This new staging of Rheingold is part of a new production of Wagner’s Ring being produced in collaboration with the Metropolitan Opera in New York. Director Richard Jones has given us a clear set of allusions in a modern setting, rather than a simplistic interpretation overlaid with subtleties that no audience member can fathom without reading …

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Latest Journalism

Vandalism at the Coliseum: why we should not let the ENO die

Is the English National Opera dying? Or does it stand at the threshold of new developments? The argument for death is that it has difficulty filling the London Coliseum, a vast auditorium that accommodates an audience of about two and a half thousand. It cannot survive without a decent subsidy from the state. Can we afford it? As for the idea of moving the whole thing to Manchester, Arts Council England has certainly not evaluated the logistics nor the implications of its hasty decision. My essay in The Article.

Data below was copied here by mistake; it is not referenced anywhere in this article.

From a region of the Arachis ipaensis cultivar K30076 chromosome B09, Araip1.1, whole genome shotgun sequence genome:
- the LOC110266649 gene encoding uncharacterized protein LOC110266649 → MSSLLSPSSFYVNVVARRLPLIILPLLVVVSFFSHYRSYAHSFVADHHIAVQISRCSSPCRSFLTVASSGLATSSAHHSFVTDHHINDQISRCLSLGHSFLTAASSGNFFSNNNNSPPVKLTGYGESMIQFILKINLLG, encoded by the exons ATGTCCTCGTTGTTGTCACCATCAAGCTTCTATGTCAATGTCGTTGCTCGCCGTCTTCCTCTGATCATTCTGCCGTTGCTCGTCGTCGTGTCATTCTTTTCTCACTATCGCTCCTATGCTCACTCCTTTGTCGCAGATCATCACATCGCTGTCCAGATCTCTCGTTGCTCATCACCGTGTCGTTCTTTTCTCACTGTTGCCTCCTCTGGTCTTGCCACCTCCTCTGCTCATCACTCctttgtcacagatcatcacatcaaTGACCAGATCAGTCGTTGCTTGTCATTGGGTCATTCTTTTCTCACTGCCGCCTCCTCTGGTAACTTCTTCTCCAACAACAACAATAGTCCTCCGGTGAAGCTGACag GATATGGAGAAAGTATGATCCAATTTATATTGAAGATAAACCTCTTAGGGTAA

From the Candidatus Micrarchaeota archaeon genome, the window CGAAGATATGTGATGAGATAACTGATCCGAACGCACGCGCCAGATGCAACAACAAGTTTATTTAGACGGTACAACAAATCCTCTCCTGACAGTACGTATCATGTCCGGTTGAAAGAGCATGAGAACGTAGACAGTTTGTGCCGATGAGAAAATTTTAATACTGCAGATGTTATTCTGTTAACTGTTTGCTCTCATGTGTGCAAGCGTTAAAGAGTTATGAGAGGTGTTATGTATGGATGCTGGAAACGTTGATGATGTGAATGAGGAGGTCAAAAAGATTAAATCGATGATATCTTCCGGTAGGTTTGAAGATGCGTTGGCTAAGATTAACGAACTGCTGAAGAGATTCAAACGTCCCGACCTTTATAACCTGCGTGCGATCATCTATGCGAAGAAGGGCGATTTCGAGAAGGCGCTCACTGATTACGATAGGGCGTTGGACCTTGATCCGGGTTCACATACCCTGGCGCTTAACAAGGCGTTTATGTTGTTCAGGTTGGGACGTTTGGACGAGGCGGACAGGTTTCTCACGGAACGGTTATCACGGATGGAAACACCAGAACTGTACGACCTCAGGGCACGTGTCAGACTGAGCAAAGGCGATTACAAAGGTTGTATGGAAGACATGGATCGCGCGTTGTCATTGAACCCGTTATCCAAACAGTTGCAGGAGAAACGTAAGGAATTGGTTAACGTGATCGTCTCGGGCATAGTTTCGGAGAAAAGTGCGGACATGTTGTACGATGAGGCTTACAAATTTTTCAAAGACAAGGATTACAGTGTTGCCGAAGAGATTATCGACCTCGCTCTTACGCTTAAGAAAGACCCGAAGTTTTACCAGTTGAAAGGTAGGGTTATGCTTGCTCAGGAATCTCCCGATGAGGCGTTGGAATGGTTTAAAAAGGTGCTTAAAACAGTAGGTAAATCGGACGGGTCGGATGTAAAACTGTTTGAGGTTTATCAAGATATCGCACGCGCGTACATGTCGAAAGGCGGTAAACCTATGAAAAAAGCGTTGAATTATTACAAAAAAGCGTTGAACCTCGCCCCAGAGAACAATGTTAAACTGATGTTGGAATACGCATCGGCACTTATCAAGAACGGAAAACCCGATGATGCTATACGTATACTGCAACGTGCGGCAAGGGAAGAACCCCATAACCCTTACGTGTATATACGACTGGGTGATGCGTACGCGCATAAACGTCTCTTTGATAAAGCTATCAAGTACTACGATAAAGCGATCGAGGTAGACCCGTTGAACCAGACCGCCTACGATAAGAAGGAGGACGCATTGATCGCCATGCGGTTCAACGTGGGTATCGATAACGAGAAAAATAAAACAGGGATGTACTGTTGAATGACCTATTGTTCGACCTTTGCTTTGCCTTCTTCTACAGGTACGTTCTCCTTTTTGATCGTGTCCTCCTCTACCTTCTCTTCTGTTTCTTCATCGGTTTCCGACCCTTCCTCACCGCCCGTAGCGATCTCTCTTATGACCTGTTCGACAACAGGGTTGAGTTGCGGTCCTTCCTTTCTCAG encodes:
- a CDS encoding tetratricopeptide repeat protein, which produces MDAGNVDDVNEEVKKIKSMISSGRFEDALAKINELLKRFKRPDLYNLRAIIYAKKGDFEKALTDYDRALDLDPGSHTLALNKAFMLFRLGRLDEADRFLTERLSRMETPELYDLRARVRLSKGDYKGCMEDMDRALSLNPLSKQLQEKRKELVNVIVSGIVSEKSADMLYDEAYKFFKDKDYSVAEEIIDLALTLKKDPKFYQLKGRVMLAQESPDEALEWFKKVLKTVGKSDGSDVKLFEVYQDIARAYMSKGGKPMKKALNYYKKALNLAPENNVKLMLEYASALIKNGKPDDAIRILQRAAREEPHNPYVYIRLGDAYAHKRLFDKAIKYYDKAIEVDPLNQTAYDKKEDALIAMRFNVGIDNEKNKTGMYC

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Reality check: mathematics is not racist

Engaging with students on the history of mathematics would do far more than pretending that the subject abounds with racism. My article in The Critic, 18 March 2021

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A new lease of life for Schrödinger’s Cat? Carlo Rovelli’s Helgoland

A review of Carlo Rovelli’s new book on quantum theory, dealing with the superposition of two states, and quantum entanglement. The Article, 4 March 2021.

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Just keep swimming

Those of us who partake in open air swimming should be allowed to return to this miraculous prophylactic, despite the semi-lockdown. The Critic, 12 November 2020.

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US Election History — a personal view

Recollections about elections from the post-Vietnam era when I first went to America, and their relevance today. The Article, 11 November 2020.

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The man behind the Monster